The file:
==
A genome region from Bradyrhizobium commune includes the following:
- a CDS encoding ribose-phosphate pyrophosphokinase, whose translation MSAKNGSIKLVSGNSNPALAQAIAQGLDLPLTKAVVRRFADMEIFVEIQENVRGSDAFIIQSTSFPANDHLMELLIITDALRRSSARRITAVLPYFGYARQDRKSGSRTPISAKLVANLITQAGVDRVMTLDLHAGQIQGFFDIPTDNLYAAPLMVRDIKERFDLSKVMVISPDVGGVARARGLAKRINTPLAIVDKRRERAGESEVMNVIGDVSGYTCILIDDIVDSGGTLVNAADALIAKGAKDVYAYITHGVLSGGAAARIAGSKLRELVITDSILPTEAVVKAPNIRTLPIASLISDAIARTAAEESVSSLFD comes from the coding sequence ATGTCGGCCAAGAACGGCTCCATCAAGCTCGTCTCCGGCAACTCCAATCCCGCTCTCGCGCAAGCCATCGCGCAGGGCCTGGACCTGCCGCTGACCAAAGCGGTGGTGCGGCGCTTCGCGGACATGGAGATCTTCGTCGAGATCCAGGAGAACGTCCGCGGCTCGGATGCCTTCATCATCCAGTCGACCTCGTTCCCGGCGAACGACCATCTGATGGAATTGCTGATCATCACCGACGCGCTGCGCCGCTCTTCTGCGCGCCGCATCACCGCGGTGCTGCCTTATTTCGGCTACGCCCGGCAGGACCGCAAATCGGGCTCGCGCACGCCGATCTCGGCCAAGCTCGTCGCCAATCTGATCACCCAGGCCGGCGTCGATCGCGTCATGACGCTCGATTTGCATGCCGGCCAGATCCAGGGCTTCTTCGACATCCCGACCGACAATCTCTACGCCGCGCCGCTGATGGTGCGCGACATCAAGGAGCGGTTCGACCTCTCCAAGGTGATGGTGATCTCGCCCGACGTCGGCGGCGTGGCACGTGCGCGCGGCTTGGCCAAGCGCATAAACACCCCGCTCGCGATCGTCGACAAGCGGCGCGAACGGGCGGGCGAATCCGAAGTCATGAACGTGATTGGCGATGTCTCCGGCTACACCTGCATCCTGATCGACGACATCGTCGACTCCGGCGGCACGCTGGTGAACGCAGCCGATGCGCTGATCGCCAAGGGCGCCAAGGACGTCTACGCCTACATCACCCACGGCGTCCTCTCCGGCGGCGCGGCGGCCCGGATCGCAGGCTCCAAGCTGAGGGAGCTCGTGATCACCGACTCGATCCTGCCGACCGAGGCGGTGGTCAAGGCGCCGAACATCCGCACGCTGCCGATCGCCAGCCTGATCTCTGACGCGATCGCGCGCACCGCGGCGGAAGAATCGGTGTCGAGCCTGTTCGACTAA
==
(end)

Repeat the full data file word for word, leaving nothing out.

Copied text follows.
A genome region from Bradyrhizobium commune includes the following:
- a CDS encoding ribose-phosphate pyrophosphokinase, whose translation MSAKNGSIKLVSGNSNPALAQAIAQGLDLPLTKAVVRRFADMEIFVEIQENVRGSDAFIIQSTSFPANDHLMELLIITDALRRSSARRITAVLPYFGYARQDRKSGSRTPISAKLVANLITQAGVDRVMTLDLHAGQIQGFFDIPTDNLYAAPLMVRDIKERFDLSKVMVISPDVGGVARARGLAKRINTPLAIVDKRRERAGESEVMNVIGDVSGYTCILIDDIVDSGGTLVNAADALIAKGAKDVYAYITHGVLSGGAAARIAGSKLRELVITDSILPTEAVVKAPNIRTLPIASLISDAIARTAAEESVSSLFD comes from the coding sequence ATGTCGGCCAAGAACGGCTCCATCAAGCTCGTCTCCGGCAACTCCAATCCCGCTCTCGCGCAAGCCATCGCGCAGGGCCTGGACCTGCCGCTGACCAAAGCGGTGGTGCGGCGCTTCGCGGACATGGAGATCTTCGTCGAGATCCAGGAGAACGTCCGCGGCTCGGATGCCTTCATCATCCAGTCGACCTCGTTCCCGGCGAACGACCATCTGATGGAATTGCTGATCATCACCGACGCGCTGCGCCGCTCTTCTGCGCGCCGCATCACCGCGGTGCTGCCTTATTTCGGCTACGCCCGGCAGGACCGCAAATCGGGCTCGCGCACGCCGATCTCGGCCAAGCTCGTCGCCAATCTGATCACCCAGGCCGGCGTCGATCGCGTCATGACGCTCGATTTGCATGCCGGCCAGATCCAGGGCTTCTTCGACATCCCGACCGACAATCTCTACGCCGCGCCGCTGATGGTGCGCGACATCAAGGAGCGGTTCGACCTCTCCAAGGTGATGGTGATCTCGCCCGACGTCGGCGGCGTGGCACGTGCGCGCGGCTTGGCCAAGCGCATAAACACCCCGCTCGCGATCGTCGACAAGCGGCGCGAACGGGCGGGCGAATCCGAAGTCATGAACGTGATTGGCGATGTCTCCGGCTACACCTGCATCCTGATCGACGACATCGTCGACTCCGGCGGCACGCTGGTGAACGCAGCCGATGCGCTGATCGCCAAGGGCGCCAAGGACGTCTACGCCTACATCACCCACGGCGTCCTCTCCGGCGGCGCGGCGGCCCGGATCGCAGGCTCCAAGCTGAGGGAGCTCGTGATCACCGACTCGATCCTGCCGACCGAGGCGGTGGTCAAGGCGCCGAACATCCGCACGCTGCCGATCGCCAGCCTGATCTCTGACGCGATCGCGCGCACCGCGGCGGAAGAATCGGTGTCGAGCCTGTTCGACTAA